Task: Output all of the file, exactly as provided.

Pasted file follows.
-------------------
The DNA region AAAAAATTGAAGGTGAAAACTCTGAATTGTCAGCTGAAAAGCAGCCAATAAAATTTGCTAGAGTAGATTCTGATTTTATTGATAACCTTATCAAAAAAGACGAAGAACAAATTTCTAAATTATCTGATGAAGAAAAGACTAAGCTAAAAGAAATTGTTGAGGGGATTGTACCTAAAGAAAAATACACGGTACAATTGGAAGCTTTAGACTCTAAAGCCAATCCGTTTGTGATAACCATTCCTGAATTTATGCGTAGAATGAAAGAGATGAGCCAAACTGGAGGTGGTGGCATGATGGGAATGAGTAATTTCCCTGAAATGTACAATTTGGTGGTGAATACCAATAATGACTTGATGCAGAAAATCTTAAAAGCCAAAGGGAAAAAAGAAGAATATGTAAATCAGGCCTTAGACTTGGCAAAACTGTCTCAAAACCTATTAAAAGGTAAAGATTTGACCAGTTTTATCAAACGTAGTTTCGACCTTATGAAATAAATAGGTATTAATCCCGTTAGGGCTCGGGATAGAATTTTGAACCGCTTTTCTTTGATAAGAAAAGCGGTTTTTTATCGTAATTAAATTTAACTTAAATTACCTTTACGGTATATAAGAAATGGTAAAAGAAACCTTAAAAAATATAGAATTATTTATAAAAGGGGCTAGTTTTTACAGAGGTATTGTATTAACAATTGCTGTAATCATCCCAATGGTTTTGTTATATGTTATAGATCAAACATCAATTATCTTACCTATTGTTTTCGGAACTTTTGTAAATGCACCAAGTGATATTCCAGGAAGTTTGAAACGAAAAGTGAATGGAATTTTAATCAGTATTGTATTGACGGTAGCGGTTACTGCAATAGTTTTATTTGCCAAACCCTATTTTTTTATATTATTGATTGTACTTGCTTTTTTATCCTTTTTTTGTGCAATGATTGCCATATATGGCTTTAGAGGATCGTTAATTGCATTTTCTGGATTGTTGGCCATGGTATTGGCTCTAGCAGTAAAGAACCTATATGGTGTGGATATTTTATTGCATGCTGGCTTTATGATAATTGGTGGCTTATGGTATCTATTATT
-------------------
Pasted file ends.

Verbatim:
The DNA region AAAAAATTGAAGGTGAAAACTCTGAATTGTCAGCTGAAAAGCAGCCAATAAAATTTGCTAGAGTAGATTCTGATTTTATTGATAACCTTATCAAAAAAGACGAAGAACAAATTTCTAAATTATCTGATGAAGAAAAGACTAAGCTAAAAGAAATTGTTGAGGGGATTGTACCTAAAGAAAAATACACGGTACAATTGGAAGCTTTAGACTCTAAAGCCAATCCGTTTGTGATAACCATTCCTGAATTTATGCGTAGAATGAAAGAGATGAGCCAAACTGGAGGTGGTGGCATGATGGGAATGAGTAATTTCCCTGAAATGTACAATTTGGTGGTGAATACCAATAATGACTTGATGCAGAAAATCTTAAAAGCCAAAGGGAAAAAAGAAGAATATGTAAATCAGGCCTTAGACTTGGCAAAACTGTCTCAAAACCTATTAAAAGGTAAAGATTTGACCAGTTTTATCAAACGTAGTTTCGACCTTATGAAATAAATAGGTATTAATCCCGTTAGGGCTCGGGATAGAATTTTGAACCGCTTTTCTTTGATAAGAAAAGCGGTTTTTTATCGTAATTAAATTTAACTTAAATTACCTTTACGGTATATAAGAAATGGTAAAAGAAACCTTAAAAAATATAGAATTATTTATAAAAGGGGCTAGTTTTTACAGAGGTATTGTATTAACAATTGCTGTAATCATCCCAATGGTTTTGTTATATGTTATAGATCAAACATCAATTATCTTACCTATTGTTTTCGGAACTTTTGTAAATGCACCAAGTGATATTCCAGGAAGTTTGAAACGAAAAGTGAATGGAATTTTAATCAGTATTGTATTGACGGTAGCGGTTACTGCAATAGTTTTATTTGCCAAACCCTATTTTTTTATATTATTGATTGTACTTGCTTTTTTATCCTTTTTTTGTGCAATGATTGCCATATATGGCTTTAGAGGATCGTTAATTGCATTTTCTGGATTGTTGGCCATGGTATTGGCTCTAGCAGTAAAGAACCTATATGGTGTGGATATTTTATTGCATGCTGGCTTTATGATAATTGGTGGCTTATGGTATCTATTATT